United States--History--Civil War, 1861-1865; Bruen, Augusta Forrer--Correspondence; United States--History--Civil War, 1861-1865--Women


6 pages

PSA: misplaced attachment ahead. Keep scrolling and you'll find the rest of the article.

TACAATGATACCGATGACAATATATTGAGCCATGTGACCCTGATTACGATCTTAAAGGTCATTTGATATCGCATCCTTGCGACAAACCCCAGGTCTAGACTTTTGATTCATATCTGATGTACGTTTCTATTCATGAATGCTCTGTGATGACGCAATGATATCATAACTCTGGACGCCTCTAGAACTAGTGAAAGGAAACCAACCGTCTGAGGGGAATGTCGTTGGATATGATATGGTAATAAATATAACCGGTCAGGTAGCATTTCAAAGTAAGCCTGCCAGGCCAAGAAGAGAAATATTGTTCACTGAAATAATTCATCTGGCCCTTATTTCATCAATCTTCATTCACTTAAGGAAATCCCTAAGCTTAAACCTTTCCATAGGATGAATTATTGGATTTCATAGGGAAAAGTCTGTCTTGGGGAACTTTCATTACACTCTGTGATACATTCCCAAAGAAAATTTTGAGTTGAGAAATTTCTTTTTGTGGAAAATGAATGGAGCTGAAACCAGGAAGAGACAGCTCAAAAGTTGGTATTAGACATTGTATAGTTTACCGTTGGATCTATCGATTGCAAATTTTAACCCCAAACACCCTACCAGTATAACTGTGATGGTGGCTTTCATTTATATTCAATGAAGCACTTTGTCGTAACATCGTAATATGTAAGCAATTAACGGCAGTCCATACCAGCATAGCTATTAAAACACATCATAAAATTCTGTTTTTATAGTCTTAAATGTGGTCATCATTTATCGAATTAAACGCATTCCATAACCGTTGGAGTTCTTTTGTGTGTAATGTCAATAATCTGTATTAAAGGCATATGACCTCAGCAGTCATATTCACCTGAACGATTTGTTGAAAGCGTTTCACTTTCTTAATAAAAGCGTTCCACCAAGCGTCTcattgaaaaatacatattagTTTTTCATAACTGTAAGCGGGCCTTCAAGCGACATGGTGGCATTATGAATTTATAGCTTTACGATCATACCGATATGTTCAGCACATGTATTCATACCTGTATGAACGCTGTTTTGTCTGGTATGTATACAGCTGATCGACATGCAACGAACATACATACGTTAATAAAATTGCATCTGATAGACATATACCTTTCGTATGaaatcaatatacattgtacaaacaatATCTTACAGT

1 Dayton O. Dec. 20th, 1863 If I wasn't afraid you were talking "iron" as the boys say, I should be almost tempted to write you no more letters My Good Man. Perhaps you wonder what I mean. Didn't you promise me more letters like that good long one of the 13th, if I didn't write oftener? It was so interesting that it would not be objectionable at all to have it repeated as often as you please. Father and Mother wish to have a part of it published; of course omitting the author's name and also the attack on editors. They think it would be well enough to let the public know something of the troubles beset the Potomac Army. I can see no harm in it and if I can, will copy that part which speaks of them. I hope your next letter can tell me something certain about your prospects. As for your being sent to Columbus, that is hardly probably, being too lucky; if however you were I can hardly see how it will be possible for us to be with you on account of the expense. Howard and Sam Davis have to pay $10 a piece a week for board. With four children and a nurse this expense would be enormous; and then the clothing would have to be more than we can get along with at home. Sella says she don't care so much about you coming during the Holidays, just so you can come some time soon; and I feel very much in the same way; not having made up my mind that you really were coming my disappointment will not be so great. It is such a relief to have you out of immediate danger, that I am comparatively happy even though you are still away. You needn't take that for permission to stay away however; I am only rejoicing over the least of evils. Your "spring like" weather would be quite acceptable to me, for we are having a severe cold spell, and I find it hard to keep Baby and myself warm. The little boys don't seem to mind it and would fly in and out all day to the discomfort of the whole family, if I would allow it. I let them run out as much as I can on clear cold days, but keep them in during snow and rainstorms. Father came from Columbus last evening he saw Colonel *Sprague* there, who he says is displeased at Howard's detention; he wants him with him, and thinks the authorities had no right to detail him being a regularly appointed adjutant, also complains that they show a very selfish feeling towards the officers in the field. I don't know what the result will be, but fear H. will be sent off. Little Mary has been taking a long nap, but threatens to arouse no, in which case I may say goodbye to you for a time. There she is! Evening -- *Katie* Brady and Sally Corwin have been here this afternoon; they said their mothers were well; Sallie said her Mother thought her Father might stay till spring because he had so much business. Jere and Lib took their three little girls to Cincinnati day before yesterday, and were much amused with Bessie's behavior, she saw everything and remembered what the others had seen in other visits and wished to see all they had told her about. They saw Gen. Burnside and stood by him as he spoke to the assembled crowd; were much surprised that he had no sign of the military man about him, although Lib said his hat looked as if it had gone through the war! Judge Holt has been quite sick, but Father said he was sitting up today. -- Ann *Odlin* is sick with smallpox in Washington; her Father and Mother have both been quite ill at home so that they cannot go *2* 5 to her, but her sister Louisa lives there and as she has had the disease, she can nurse her safely. I think some of my letters have miscarried as I have written twice a week; I should be glad to write oftener, but cannot; I have not tried to dress either myself or the children any more than to make us comfortable, still I cannot succeed in that; dear Baby is very sweet, but that does not keep her from hindering my work;the boys tear out pants faster than I can make them and Sella is almost as bad about tearing her clothes. I would feel better if I could walk oftener but don't see how it is to be accomplished. Mother always says she will take baby, but I see that she is already overtasked. Betty is in some respects good, but unreliable sometimes sick, but not overly fond of work. I tell you all this, that you may not think hard of me for not writing oftener. Your letters are such comforts to me that I would gladly contribute to your comfort as well as you do to mine, but come and see for yourself how impossible it is. Mary says thank you for the leaf, and tell you she thinks you are very kind to remember her. She has not been out of the house for nearly a week till today, looks badly but still works on. Father brought home word that more wax flowers were wanted in Columbus before Christmas and she is trying to make them, as well as a pond lilly which she intends to donate to the Bazaar. Sella has made nine little cushions like yours for the 'Bazaar'. I can't make anything but will go and spend all I can spare. -- You ask again about the check. I have written two or three times that it, the pay rolls, trunk and key have arrived; the letters must be lost. I also sent the photographs. Goodbye Beloved One, write often and come as soon as you can. Oh! if it was only to stay! Thine ever, Augusta



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